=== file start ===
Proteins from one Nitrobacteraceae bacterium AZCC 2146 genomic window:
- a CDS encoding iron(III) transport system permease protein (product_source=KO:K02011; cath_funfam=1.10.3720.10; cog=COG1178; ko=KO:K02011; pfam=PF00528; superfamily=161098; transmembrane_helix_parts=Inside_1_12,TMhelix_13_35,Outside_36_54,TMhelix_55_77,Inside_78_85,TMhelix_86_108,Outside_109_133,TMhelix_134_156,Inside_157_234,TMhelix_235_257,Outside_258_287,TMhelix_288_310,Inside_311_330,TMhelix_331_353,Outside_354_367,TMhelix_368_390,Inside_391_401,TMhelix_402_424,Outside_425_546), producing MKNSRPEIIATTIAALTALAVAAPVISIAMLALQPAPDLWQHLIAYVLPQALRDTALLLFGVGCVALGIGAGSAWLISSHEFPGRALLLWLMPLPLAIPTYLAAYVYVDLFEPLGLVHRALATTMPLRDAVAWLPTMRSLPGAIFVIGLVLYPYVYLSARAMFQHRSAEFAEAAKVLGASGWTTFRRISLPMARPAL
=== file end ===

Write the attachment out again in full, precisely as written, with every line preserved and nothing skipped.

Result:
Proteins from one Nitrobacteraceae bacterium AZCC 2146 genomic window:
- a CDS encoding iron(III) transport system permease protein (product_source=KO:K02011; cath_funfam=1.10.3720.10; cog=COG1178; ko=KO:K02011; pfam=PF00528; superfamily=161098; transmembrane_helix_parts=Inside_1_12,TMhelix_13_35,Outside_36_54,TMhelix_55_77,Inside_78_85,TMhelix_86_108,Outside_109_133,TMhelix_134_156,Inside_157_234,TMhelix_235_257,Outside_258_287,TMhelix_288_310,Inside_311_330,TMhelix_331_353,Outside_354_367,TMhelix_368_390,Inside_391_401,TMhelix_402_424,Outside_425_546), producing MKNSRPEIIATTIAALTALAVAAPVISIAMLALQPAPDLWQHLIAYVLPQALRDTALLLFGVGCVALGIGAGSAWLISSHEFPGRALLLWLMPLPLAIPTYLAAYVYVDLFEPLGLVHRALATTMPLRDAVAWLPTMRSLPGAIFVIGLVLYPYVYLSARAMFQHRSAEFAEAAKVLGASGWTTFRRISLPMARPAL